A (Great) Lost Poem of the Great War

A (Great) Lost Poem of the Great War February 5, 2018

It’s taken me a mere fifty years to find the full meaning of a poem. I still think the effort was worth it.

The Cuirassiers of the Frontier

The poem is titled “The Cuirassiers of the Frontier,” by Robert Graves. Graves’s memoir Goodbye to All That remains one of the best known and most quoted sources on the First World War, in which he served. A front-line officer, he was wounded so badly that his family was notified of his death, and his obituary appeared in the press. (He actually lived on until 1985). In 1934, Graves had a major triumph with his novel I, Claudius. He followed that in 1938 with the novel Count Belisarius, about the great Roman general who reconquered much of the lost Western Empire in the 530s and 540s.

Also in 1938, Graves published his Collected Poems, and in that he included an item seemingly derived directly from Count Belisarius, almost a spin-off. This was “The Cuirassiers of the Frontier,” a poem that described the attitudes of a very diverse bunch of barbarian soldiers who found themselves in Roman service, presumably under Belisarius in the mid-sixth century. “Goths, Vandals, Huns, Isaurian mountaineers, made Roman by our Roman sacrament.” The word cuirassier is an anachronism in this era, but it refers to armored cavalry who existed in one form in Belisarius’s time, and again more famously in the era of Napoleon. The French still had cuirassier regiments right up to 1914. (Cuirasse is the French word for breast-plate or body armor).

For copyright reasons I can’t print the whole poem here, but you can find it easily online, and you can hear Graves himself reading it.

Soldiers, City, and Empire

The poem describes the soldiers who carry on fighting for a Rome (or New Rome, Constantinople) they despise and barely know.

We can know little (as we care little)

Of the Metropolis: her candled churches,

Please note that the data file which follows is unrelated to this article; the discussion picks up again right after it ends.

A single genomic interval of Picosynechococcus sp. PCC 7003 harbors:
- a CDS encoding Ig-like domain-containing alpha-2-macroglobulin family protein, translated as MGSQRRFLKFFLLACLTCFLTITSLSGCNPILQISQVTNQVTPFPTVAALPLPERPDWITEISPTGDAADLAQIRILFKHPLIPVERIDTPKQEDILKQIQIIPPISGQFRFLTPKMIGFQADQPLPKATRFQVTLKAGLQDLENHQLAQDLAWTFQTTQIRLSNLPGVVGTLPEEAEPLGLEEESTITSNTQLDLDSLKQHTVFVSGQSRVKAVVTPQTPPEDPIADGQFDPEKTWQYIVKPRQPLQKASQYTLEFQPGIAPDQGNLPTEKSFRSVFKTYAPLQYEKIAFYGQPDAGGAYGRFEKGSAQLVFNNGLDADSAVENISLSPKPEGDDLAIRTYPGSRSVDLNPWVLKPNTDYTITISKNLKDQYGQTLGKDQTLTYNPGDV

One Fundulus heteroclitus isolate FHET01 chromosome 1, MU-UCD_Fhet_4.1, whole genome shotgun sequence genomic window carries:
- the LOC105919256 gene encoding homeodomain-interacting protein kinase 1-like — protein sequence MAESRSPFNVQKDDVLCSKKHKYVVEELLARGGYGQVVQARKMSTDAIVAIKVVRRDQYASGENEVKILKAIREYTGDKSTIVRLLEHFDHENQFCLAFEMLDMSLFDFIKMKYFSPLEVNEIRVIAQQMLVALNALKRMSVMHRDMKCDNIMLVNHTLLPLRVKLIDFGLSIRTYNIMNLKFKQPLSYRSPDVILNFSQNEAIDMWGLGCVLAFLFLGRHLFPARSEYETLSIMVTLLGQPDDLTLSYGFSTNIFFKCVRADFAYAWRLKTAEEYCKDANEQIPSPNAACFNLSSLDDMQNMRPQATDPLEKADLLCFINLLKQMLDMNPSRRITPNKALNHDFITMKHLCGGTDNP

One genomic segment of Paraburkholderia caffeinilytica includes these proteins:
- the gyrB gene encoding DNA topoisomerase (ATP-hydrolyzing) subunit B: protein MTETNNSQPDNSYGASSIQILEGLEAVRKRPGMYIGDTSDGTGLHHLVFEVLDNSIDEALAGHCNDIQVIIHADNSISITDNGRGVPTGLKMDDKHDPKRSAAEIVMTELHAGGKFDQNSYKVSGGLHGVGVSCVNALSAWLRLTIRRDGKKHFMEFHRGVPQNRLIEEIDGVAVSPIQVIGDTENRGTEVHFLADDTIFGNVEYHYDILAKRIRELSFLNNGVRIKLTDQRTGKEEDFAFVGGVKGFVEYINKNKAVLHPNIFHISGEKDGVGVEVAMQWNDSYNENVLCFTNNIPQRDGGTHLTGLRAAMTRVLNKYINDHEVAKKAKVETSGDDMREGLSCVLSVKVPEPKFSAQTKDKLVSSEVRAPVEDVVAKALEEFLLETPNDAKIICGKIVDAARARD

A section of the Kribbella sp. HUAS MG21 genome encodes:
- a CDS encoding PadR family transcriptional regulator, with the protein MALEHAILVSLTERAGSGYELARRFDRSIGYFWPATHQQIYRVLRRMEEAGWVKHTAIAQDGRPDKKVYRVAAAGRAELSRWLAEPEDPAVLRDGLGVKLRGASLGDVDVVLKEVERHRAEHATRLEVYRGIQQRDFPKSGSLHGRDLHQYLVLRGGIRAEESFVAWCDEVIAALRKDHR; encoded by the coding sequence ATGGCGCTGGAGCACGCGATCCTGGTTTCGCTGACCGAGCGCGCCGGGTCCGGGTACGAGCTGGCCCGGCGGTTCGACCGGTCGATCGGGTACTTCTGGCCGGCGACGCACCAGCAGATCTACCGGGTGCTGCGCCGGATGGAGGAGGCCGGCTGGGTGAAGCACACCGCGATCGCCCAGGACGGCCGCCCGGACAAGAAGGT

Her white-gowned pederastic senators,

The cut-throat factions of her Hippodrome,

The eunuchs of her draped saloons.

They condemn the church, founded by the traitor and apostate Peter, who should properly have been stoned as a traitor. Meanwhile, the frontier soldiers hold true to each other and devote their greatest love to the one among them who is most successful in killing Persian enemies.

In Peter’s Church there is no faith nor truth,

Nor justice anywhere in palace or court.

That we continue watchful on the rampart

Concerns no priest. A gaping silken dragon,

Puffed by the wind, suffices us for God.

We, not the City, are the Empire’s soul:

A rotten tree lives only in its rind.

It’s a harsh, powerful, piece, which appealed to me so much in the late 1960s given my long-standing fascination with Late Antiquity and the Dark Ages. (See for example my 2010 book on this era, Jesus Wars).

Graves and the Great War

So far so good, but note that the page to which I linked above for the text includes the Cuirassiers poem in “The First World War Digital Poetry Archive.” Huh? What does this have to do with the First World War? But then it all makes wonderful sense. Of course, it’s a First World War poem.

I have written elsewhere about John Masefield’s hair-raising 1916 poem “Up on the Downs,” which notionally concerned human sacrifice in Iron Age Britain, but which was in reality an equally grim verdict on the contemporary First World War. Now read the Cuirassiers poem in that light – and also, suggested critic Peter G. Christensen, the novel Count Belisarius itself. And particularly, read both in the knowledge that Graves’s war memoir depicted such utter disenchantment of the soldiers of the front line, their loathing of the civilians back home, and especially of the politicians and war profiteers who had consigned them to this bloodshed. Moreover, note the soldiers’ bitter rejection of institutional religion, and its often cynical role in supplying the propaganda cheerleaders for the war effort.

Count Belisarius was the story of a brilliant and beloved general whose achievements were constantly thrown away by the politicians back home, a malignant bunch of incompetent megalomaniacs. Why does a picture of then-Prime Minister David Lloyd George come to my mind as I write that?

The Cuirassiers of 1917

In light of all that, read The Cuirassiers of the Frontier again, and realize that the City here, the Metropolis, is not Constantinople in 540, it is London in 1917, with

her candled churches,

Her white-gowned pederastic senators,

The cut-throat factions of her Hippodrome,

The eunuchs of her draped saloons.

The “senators” are members of Parliament, both Lords and Commons. Those “eunuchs” are the effete intellectuals of the modern-day literary salons. Should we think of the Bloomsbury group?